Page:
It’s really all about the proper interaction between theoretical physics, as a sometime branch of mathematics, if I may be so bold and so imperialistic, and other parts of mathematics proper. The book under review is testimony to a contemporary interplay between (very) theoretical physics and, for lack of a more precise phrase, differential geometry. This interaction has already proven itself to be remarkably fecund. In my own work (in number theory) I had occasion in the last decade to study the work of Tom Bridgeland arising from Michael Douglas’ work on D(irichlet)-branes and, in fact, I have had the pleasure of reviewing a book on this subject in this venue. The present text is obviously connected to that, at least in the sense that D-branes are heavily featured: see, e.g., Chapter 15. But we are mathematicians after all, so before anything else, what’s a brane, and what’s a D-brane? Well, in the earlier book I reviewed, Dirichlet Branes and Mirror Symmetry, we learn on p. 8 that a D-brane involves a submanifold of a Riemannian manifold equipped with a vector bundle and a connection, while in the present book we learn on p. 420 (!) that “[b]osonic p-branes [Say it out loud: a particularly unfortunate choice …] are extended objects that sweep out a (p+1)-dimensional space-time surface, often called the world volume, in a background space-time.” If we think of our space-time a (pseudo?) Riemannian manifold, things start to click, and Dirichlet enters the game courtesy of (what else?) certain physically meaningful boundary conditions.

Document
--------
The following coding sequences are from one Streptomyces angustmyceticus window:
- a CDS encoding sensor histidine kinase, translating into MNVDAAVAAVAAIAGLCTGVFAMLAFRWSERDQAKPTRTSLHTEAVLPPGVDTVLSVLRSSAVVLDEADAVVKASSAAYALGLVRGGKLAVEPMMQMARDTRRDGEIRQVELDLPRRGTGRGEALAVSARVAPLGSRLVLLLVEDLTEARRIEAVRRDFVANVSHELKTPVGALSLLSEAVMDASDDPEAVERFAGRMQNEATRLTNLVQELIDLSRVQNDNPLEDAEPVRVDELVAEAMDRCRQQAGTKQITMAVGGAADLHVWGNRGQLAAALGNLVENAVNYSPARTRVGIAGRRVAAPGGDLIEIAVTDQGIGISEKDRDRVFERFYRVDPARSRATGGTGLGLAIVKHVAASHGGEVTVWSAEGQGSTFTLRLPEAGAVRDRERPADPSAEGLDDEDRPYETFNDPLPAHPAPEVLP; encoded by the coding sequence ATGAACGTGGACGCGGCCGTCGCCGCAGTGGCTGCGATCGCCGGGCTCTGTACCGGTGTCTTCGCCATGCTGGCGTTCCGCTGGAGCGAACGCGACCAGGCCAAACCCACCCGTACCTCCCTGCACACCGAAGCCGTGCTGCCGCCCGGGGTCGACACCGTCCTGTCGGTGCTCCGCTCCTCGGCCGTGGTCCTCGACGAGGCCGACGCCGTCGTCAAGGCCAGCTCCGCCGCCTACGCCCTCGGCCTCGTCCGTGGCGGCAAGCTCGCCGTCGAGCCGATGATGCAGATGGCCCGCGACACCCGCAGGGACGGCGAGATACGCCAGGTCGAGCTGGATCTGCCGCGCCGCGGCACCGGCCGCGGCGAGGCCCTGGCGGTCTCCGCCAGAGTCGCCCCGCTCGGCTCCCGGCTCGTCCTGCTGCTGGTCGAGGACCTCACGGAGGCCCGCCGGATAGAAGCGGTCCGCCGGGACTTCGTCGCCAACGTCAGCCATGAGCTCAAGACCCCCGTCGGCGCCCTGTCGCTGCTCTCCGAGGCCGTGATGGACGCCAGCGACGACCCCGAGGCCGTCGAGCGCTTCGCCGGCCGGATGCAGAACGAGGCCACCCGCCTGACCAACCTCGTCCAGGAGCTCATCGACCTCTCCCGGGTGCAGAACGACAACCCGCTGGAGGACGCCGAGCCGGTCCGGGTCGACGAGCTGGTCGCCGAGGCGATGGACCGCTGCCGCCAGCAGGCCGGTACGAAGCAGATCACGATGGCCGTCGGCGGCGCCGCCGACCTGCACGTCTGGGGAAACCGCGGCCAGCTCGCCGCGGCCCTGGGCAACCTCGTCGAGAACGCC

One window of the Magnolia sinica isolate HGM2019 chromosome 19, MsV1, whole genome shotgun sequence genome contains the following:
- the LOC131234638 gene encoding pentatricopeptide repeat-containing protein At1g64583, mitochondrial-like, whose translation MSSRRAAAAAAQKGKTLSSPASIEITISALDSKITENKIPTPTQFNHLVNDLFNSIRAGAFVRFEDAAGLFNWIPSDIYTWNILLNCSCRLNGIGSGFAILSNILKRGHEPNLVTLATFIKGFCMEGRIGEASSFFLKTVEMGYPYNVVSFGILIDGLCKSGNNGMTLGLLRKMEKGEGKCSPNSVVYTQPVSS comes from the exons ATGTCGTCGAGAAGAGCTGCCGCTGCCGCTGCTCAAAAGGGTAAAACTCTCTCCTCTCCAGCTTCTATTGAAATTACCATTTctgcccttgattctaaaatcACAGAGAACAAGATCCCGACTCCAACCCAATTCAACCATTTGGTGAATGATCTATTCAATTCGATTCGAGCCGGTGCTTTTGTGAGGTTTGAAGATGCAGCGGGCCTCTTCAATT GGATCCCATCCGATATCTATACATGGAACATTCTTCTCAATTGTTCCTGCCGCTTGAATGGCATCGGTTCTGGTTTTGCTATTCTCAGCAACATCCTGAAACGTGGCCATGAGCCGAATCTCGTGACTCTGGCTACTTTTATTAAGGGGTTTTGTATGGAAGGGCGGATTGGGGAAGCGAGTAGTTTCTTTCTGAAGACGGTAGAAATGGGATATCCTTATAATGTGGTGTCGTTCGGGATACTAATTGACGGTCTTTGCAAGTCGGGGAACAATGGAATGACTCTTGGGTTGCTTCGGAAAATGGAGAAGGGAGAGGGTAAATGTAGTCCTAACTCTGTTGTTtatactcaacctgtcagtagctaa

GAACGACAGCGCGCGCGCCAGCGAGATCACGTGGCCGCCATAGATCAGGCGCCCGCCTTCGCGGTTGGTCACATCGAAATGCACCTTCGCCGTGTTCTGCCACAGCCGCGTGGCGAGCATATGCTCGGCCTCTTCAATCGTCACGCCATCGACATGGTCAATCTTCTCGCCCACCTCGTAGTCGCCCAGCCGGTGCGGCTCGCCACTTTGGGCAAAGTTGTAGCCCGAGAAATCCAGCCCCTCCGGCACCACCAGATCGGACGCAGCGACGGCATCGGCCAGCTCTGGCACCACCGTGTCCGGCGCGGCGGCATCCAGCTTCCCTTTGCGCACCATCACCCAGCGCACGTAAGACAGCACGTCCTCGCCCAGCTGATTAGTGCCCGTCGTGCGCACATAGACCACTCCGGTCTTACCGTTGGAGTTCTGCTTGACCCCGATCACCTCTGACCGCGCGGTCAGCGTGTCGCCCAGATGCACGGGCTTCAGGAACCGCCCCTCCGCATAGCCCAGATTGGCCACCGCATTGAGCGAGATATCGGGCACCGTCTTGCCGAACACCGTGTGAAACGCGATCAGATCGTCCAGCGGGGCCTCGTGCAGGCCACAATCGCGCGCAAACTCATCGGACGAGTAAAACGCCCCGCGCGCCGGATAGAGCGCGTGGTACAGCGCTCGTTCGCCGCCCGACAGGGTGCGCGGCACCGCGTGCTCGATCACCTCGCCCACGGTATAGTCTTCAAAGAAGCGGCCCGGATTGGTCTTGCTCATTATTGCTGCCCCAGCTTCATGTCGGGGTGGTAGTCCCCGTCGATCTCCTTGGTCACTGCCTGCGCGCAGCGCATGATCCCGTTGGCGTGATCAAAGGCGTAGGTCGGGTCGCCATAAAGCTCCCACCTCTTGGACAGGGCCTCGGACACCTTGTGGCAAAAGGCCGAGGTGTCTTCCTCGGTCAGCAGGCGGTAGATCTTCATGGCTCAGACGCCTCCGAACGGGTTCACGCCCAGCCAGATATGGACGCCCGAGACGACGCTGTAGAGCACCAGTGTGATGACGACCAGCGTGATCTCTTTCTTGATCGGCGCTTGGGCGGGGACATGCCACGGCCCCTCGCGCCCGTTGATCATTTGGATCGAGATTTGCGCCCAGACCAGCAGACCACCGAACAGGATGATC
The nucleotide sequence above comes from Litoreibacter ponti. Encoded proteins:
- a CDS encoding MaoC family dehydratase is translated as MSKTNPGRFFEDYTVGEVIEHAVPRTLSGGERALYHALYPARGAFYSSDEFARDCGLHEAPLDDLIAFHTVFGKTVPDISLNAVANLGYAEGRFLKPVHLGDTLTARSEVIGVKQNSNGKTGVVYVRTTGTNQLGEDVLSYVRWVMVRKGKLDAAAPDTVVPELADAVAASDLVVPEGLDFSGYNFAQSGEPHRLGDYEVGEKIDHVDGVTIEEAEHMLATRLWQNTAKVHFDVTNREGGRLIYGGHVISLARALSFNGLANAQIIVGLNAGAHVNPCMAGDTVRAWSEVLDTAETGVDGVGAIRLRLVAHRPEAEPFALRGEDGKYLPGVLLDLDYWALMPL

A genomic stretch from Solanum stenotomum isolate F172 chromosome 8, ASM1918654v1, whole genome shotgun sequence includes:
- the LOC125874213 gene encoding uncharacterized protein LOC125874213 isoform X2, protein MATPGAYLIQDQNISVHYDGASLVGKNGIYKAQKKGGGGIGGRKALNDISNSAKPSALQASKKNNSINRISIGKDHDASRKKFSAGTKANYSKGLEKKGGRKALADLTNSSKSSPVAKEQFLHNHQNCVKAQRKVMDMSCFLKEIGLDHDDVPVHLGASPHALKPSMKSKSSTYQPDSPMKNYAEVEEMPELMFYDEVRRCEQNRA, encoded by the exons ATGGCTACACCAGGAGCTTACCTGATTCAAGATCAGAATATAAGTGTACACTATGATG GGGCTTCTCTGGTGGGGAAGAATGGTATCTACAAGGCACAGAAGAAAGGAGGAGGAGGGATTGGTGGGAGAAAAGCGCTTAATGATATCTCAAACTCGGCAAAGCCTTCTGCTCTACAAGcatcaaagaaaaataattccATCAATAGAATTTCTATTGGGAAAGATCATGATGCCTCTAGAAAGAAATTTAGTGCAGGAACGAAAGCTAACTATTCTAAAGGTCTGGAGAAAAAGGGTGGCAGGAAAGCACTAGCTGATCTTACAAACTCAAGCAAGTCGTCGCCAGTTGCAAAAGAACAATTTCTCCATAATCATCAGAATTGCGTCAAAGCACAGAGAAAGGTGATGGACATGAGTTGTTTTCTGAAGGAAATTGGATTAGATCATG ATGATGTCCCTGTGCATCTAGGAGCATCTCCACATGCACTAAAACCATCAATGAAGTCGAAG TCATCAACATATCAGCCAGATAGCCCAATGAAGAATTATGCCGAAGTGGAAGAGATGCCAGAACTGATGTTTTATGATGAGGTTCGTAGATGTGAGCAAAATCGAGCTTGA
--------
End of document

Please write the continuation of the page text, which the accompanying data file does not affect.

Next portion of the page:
We are actually travelling in the realm where quantum field theory meets string theory: the chapter (14, “Brane dynamics”) of the book under review starts off with the following characterization: “Quantum field theory has traditionally concerned the quantization of point particles and so far this book has largely been about the classical, and then quantum, behavior of strings. In this chapter we will consider objects that sweep out, as they move through space-time, spatial volumes of dimension greater than 1. We refer to such an object as being a p-brane if its world volume contains time and p spatial coordinates. [Thus, a] 0-brane is just a particle and a 1-brane is just a string.” This truly is a brave new world!